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Spenser: The Faerie Queene Paperback – Aug 1 2006


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Product Details

  • Paperback: 816 pages
  • Publisher: Longman; 2 edition (Aug. 1 2006)
  • Language: English
  • ISBN-10: 1405832819
  • ISBN-13: 978-1405832816
  • Product Dimensions: 4.4 x 18.6 x 24.2 cm
  • Shipping Weight: 1.6 Kg
  • Average Customer Review: 4.7 out of 5 stars  See all reviews (6 customer reviews)
  • Amazon Bestsellers Rank: #80,509 in Books (See Top 100 in Books)
  • See Complete Table of Contents


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I am deeply familiar with this edition, having used the first version for many years while I worked (along with Dr Hamilton) as one of the editors of The Spenser Encyclopedia. The second edition is a truly outstanding piece of work, packed with learned commentary, some of it amusingly eccentric. It is not an ideal text for the beginning reader, as Dr Hamilton's capacity for source hunting and unpacking of allegory is unrelenting. But it is a model of a certain kind of approach and for that, an easy 5 stars.

For me, having just discovered that this had been turned into an e-book, the real test was to see how the publishers tamed this fearsome beast to behave for my kindle. Most poetry and commentary is badly done in the new format (I have written a number of cranky reviews of other kindle productions). But the good news is that Spenser's text is allowed to run continuously, and the notes are treated as popups, one note (or link) per stanza. This allows one to read the poem (nicely displayed) without any interruption, or to take a deep dive now and then into the rich treasures of the commentary. The stanza structure allows this approach, which Dr Hamilton followed himself, and it is very pleasing that the publishers have also done the right thing.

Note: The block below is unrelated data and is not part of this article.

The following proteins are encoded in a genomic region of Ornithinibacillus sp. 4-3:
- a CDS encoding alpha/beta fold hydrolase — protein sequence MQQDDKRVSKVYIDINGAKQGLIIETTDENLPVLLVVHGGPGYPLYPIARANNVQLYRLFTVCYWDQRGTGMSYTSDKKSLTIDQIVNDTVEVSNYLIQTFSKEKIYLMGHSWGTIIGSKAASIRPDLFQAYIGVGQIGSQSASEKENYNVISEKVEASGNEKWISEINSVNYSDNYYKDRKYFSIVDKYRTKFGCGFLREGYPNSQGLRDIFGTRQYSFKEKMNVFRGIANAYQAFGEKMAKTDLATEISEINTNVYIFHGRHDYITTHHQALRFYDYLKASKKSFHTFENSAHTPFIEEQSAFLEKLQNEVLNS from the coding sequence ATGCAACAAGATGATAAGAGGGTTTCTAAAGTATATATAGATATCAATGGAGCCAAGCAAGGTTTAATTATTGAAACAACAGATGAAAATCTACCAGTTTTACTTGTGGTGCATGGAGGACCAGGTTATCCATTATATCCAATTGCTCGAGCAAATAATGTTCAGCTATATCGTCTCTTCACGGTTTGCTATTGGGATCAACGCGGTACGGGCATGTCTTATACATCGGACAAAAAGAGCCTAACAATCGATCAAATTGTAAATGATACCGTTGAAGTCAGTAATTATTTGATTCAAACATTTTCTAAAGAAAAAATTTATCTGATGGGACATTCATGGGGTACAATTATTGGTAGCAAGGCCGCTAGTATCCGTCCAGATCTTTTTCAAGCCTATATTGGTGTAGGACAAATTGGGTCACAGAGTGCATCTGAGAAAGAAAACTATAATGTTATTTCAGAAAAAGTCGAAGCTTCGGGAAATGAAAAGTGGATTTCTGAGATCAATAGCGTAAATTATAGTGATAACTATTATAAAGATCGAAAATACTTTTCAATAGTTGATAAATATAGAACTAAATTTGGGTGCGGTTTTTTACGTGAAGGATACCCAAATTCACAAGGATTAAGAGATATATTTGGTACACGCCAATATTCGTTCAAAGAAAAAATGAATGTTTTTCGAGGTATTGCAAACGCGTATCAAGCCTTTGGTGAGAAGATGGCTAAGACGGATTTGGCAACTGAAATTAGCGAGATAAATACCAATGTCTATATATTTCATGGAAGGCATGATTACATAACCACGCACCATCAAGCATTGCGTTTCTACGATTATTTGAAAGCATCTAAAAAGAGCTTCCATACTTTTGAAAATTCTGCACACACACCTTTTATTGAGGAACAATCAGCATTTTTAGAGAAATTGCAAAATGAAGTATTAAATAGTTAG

The Faerie Queene (even without notes) is accessible for many readers as it presents a strange and intriguing world, a kind of invented medieval world (a 16th-century allegorical Game of Thrones in stanza form), and you don't need to know the sources to everything in order to get the poem. I first read it as an undergraduate in the old two-volume Oxford text with no annotation whatsoever, and of course jumped from one misunderstanding to the next (the medieval vocabulary, the old spelling, the religious allegory, etc.
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Format: Paperback
This is the second edition of the best version of The Faerie Queene available. It is a marked improvement over the first edition. For one thing, you can actually read the type. The first edition looked like it was mimeographed (for those of you who remember what that looked like). The layout is now much better, and the notes (on the same page and with the same size font as the text) and cross references remain indispensable for anyone not born in 1600.
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By A Customer on Sept. 11 2003
Format: Paperback
I would have to disagree with the reviewer that called Spenser's epic "fun" to read... it is a lot of work, not only because of the length but because of the archaisms involved in Spenserian diction. On the other hand the work is definitely fruitful, one finds passages of indelible beauty and insight. For scholarly criticism I would recommend the Oxford edition ("Poetical Works") with an introduction by E. de Selincourt: he often points out just the stanza or two that helps place the entire poem into a new perspective. Make no mistake about it, the Spenserian stanza (ababbcbcc) is a difficult read, whether one is talking Byron's "Childe Harold" or Novak's "Requiem": in all cases (I would say) a significant amount of effort is required, simply to follow the train of the author's thought, which, because of the difficult nature of the stanza perhaps, is not necessarily clearly linear... but in the long run, MAKE NO MISTAKE the effort is clearly worth it, and Spenser, if not exactly conforming to one's expectations, will not exactly disappoint them either. A worthwhile read, even in bits and pieces, if you cannot adhere to the storyline as a whole.
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